While this observation ties back to the ‘three-to-tango’ analogy, Professor Chubb was clear to note in the interview for this article, that the definition of technology-based businesses (start-ups in particular) needs to be addressed.

“Start-ups are incredibly important. And we need to ensure we identify which ones have the capacity to grow. But it can’t be exclusively about digital – although that seems the dominant flavour at the moment.

“Yes, digital transformation is an important part of our life and what we do, but it’s not the only thing we do. We need to make sure we get the biotechs in there, the small engineering companies, and support the people who have good ideas that can grow across our profile.”

At the same time, however, any competitive advantage of Australia is somewhat precarious. According to Professor Chubb, the national willingness to change is vital to keep ahead.

“Doing what we have always done, or making small incremental shifts in what we do is not good enough. Nor is it good enough to get bogged down in the present,” he says.

“I would hate for us to spend so much of our effort looking at ourselves that we find, when we look up, that we are wallowing in the wake of the rest. The world is moving and we can learn from that – the major message is that we have to move, too.”

His observation highlights the need for Australia to remain adaptive, especially at a time when technology and research is advancing at an incredible pace globally.

“I do think that we should be exploring our national needs, our comparative advantages, our capacities and our capabilities – comprehensively and coherently. There are areas where we have real advantage, not necessarily unique, but real.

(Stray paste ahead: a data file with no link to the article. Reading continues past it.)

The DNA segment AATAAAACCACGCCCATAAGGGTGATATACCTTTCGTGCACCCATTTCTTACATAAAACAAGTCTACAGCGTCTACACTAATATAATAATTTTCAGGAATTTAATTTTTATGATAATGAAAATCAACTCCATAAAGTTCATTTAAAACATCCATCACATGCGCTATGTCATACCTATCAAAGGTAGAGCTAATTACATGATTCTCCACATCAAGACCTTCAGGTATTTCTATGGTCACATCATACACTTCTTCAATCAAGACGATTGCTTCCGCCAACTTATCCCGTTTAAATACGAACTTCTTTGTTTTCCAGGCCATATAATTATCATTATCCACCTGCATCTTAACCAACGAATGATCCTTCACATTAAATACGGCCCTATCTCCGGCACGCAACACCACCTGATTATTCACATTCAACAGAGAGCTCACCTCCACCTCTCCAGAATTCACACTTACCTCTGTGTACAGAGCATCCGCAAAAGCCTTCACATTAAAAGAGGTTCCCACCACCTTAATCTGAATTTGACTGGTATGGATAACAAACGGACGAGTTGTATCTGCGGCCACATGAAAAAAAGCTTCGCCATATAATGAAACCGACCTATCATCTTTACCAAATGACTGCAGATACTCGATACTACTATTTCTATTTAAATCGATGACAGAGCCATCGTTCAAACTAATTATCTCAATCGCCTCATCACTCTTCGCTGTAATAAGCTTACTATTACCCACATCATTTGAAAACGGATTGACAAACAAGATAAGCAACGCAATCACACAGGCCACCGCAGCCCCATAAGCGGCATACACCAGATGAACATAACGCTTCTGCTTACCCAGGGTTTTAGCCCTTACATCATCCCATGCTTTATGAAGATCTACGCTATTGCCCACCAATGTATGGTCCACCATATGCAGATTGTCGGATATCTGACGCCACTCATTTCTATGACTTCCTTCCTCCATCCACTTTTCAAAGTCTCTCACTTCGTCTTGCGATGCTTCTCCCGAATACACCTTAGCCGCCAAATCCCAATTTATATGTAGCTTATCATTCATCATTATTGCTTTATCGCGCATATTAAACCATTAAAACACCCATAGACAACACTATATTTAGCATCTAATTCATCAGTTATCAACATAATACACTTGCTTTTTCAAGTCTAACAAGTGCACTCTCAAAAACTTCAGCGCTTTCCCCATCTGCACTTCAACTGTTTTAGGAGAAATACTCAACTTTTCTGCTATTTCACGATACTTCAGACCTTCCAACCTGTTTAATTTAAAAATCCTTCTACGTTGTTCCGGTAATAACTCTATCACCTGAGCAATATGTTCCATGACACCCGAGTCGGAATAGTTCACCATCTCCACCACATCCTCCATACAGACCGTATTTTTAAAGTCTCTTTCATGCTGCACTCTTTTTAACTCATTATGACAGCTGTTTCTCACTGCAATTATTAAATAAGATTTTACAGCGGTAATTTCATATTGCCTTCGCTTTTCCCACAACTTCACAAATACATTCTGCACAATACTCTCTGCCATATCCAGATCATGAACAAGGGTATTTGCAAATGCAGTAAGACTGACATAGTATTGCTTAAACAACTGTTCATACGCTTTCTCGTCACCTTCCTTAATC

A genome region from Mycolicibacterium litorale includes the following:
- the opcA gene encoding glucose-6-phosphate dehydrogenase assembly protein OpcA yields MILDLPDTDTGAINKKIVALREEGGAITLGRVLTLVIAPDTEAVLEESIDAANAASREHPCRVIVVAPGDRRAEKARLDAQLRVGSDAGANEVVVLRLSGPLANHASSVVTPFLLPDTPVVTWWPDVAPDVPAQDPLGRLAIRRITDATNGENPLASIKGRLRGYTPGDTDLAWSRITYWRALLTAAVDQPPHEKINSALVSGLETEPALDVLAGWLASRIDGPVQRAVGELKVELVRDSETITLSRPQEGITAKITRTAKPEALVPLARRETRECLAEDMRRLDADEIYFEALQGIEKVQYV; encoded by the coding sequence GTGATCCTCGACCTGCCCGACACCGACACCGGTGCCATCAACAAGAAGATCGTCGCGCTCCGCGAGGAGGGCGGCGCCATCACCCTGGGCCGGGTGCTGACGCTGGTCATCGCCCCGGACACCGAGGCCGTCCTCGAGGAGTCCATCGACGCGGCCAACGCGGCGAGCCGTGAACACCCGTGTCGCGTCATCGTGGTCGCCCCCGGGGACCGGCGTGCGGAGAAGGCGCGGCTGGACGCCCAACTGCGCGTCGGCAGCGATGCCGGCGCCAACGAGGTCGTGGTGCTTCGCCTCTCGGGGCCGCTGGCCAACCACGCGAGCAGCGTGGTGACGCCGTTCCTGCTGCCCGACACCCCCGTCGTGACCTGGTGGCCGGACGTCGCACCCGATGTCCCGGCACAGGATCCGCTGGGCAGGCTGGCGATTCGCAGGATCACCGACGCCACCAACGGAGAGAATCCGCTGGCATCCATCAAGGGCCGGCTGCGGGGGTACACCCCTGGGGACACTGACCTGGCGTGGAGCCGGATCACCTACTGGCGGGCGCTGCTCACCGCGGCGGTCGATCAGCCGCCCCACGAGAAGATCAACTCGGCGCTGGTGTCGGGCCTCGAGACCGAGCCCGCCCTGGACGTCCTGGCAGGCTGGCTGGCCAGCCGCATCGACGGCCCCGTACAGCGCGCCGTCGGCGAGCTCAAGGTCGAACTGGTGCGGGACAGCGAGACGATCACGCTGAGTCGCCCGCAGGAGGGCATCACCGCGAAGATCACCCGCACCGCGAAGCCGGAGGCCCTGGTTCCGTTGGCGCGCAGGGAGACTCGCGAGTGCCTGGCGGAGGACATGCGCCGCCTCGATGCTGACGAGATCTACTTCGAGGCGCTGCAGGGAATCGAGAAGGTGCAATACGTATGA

“For example, we could be world leading in renewable energy, or energy storage.  We have what we need to be ahead of the world – talent, and supplies like solar in abundance. Why would we not aspire to be world leading?” he remarks.

“And another example: agriculture. Why would we not prepare ourselves to be able to meet the often stated desire to be a major contributor to the food demands of an ever-growing global population that already cannot provide adequate nutrition for all humanity?” Professor Chubb adds.

The ideas boom will take three to tango, and it is an exciting prospect for Australia’s future. Innovation is no longer a jargon-infused concept, but a tangible outcome through which meaningful investment will enhance the value of scientific research many-fold.

Professor Ian Chubb will deliver the keynote presentation at Research Innovation 2016, focusing on the impact of the National Innovation Science Agenda on research partnerships, collaboration and commercialisation.

Download the brochure or visit to know more about the program.